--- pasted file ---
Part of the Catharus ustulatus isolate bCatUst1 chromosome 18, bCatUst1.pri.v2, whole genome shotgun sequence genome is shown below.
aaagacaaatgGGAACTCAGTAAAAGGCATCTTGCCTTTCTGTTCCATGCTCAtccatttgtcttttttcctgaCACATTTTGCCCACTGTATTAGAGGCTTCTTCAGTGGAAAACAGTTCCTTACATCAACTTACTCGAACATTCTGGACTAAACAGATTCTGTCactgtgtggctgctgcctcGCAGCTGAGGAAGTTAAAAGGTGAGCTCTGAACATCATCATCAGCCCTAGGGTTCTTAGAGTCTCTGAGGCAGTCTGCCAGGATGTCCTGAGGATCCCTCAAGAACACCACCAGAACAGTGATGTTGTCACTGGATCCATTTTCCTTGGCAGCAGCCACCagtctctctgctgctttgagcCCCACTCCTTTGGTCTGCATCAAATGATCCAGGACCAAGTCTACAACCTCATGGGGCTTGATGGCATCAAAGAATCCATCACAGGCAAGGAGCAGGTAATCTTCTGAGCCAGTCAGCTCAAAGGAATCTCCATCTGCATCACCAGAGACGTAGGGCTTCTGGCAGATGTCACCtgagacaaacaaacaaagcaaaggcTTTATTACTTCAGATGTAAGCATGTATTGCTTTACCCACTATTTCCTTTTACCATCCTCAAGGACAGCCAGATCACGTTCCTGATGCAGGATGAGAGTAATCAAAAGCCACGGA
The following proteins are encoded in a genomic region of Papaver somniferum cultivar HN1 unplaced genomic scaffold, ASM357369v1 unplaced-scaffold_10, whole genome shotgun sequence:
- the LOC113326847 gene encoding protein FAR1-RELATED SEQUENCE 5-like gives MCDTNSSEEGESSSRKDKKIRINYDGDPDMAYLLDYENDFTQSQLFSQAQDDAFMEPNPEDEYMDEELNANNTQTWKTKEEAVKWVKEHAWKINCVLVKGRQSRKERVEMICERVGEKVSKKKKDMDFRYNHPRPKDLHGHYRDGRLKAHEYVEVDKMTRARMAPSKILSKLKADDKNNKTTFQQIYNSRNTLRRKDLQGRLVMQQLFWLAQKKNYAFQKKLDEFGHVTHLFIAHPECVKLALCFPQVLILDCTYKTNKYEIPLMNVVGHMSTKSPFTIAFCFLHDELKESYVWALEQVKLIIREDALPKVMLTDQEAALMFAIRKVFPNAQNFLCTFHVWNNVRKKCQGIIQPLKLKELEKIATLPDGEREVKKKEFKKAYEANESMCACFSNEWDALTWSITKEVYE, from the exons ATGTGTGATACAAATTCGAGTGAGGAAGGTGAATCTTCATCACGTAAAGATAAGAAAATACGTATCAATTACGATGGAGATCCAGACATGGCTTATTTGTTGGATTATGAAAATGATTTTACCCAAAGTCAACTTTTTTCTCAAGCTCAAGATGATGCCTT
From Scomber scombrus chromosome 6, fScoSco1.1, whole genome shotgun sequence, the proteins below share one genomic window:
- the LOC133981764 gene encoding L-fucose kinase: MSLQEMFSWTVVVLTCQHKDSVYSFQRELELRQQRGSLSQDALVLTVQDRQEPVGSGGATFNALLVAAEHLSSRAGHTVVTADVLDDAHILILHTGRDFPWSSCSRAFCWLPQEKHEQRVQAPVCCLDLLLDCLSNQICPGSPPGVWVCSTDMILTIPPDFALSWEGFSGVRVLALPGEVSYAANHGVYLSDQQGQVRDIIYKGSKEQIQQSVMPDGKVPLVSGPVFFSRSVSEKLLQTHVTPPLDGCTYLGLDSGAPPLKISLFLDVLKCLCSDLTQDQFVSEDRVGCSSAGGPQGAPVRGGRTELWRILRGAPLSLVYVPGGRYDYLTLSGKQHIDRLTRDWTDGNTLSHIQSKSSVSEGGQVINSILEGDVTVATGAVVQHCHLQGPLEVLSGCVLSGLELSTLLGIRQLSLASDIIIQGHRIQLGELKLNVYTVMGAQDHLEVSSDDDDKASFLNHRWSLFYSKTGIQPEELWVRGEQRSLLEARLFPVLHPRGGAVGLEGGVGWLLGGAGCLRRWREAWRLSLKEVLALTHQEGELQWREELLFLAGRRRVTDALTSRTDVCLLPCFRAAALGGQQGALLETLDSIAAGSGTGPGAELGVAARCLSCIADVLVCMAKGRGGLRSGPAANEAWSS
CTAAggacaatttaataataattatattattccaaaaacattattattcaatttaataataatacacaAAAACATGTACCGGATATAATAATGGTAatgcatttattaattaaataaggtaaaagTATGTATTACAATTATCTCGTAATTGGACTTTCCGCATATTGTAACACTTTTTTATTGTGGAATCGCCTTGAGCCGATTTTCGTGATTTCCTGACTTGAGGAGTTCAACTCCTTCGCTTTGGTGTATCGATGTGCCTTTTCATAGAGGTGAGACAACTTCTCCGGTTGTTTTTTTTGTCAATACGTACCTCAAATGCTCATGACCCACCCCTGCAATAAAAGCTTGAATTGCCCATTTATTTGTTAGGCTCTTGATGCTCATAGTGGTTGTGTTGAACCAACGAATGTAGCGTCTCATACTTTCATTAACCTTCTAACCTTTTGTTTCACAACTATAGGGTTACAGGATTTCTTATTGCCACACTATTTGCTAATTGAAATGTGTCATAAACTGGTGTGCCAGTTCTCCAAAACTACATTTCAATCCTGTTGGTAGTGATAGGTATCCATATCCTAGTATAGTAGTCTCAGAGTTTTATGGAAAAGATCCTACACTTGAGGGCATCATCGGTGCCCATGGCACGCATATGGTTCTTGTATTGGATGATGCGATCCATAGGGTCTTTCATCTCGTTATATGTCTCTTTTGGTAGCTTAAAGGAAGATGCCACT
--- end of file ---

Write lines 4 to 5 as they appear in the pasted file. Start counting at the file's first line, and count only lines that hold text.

- the LOC113326847 gene encoding protein FAR1-RELATED SEQUENCE 5-like gives MCDTNSSEEGESSSRKDKKIRINYDGDPDMAYLLDYENDFTQSQLFSQAQDDAFMEPNPEDEYMDEELNANNTQTWKTKEEAVKWVKEHAWKINCVLVKGRQSRKERVEMICERVGEKVSKKKKDMDFRYNHPRPKDLHGHYRDGRLKAHEYVEVDKMTRARMAPSKILSKLKADDKNNKTTFQQIYNSRNTLRRKDLQGRLVMQQLFWLAQKKNYAFQKKLDEFGHVTHLFIAHPECVKLALCFPQVLILDCTYKTNKYEIPLMNVVGHMSTKSPFTIAFCFLHDELKESYVWALEQVKLIIREDALPKVMLTDQEAALMFAIRKVFPNAQNFLCTFHVWNNVRKKCQGIIQPLKLKELEKIATLPDGEREVKKKEFKKAYEANESMCACFSNEWDALTWSITKEVYE, from the exons ATGTGTGATACAAATTCGAGTGAGGAAGGTGAATCTTCATCACGTAAAGATAAGAAAATACGTATCAATTACGATGGAGATCCAGACATGGCTTATTTGTTGGATTATGAAAATGATTTTACCCAAAGTCAACTTTTTTCTCAAGCTCAAGATGATGCCTT
From Scomber scombrus chromosome 6, fScoSco1.1, whole genome shotgun sequence, the proteins below share one genomic window: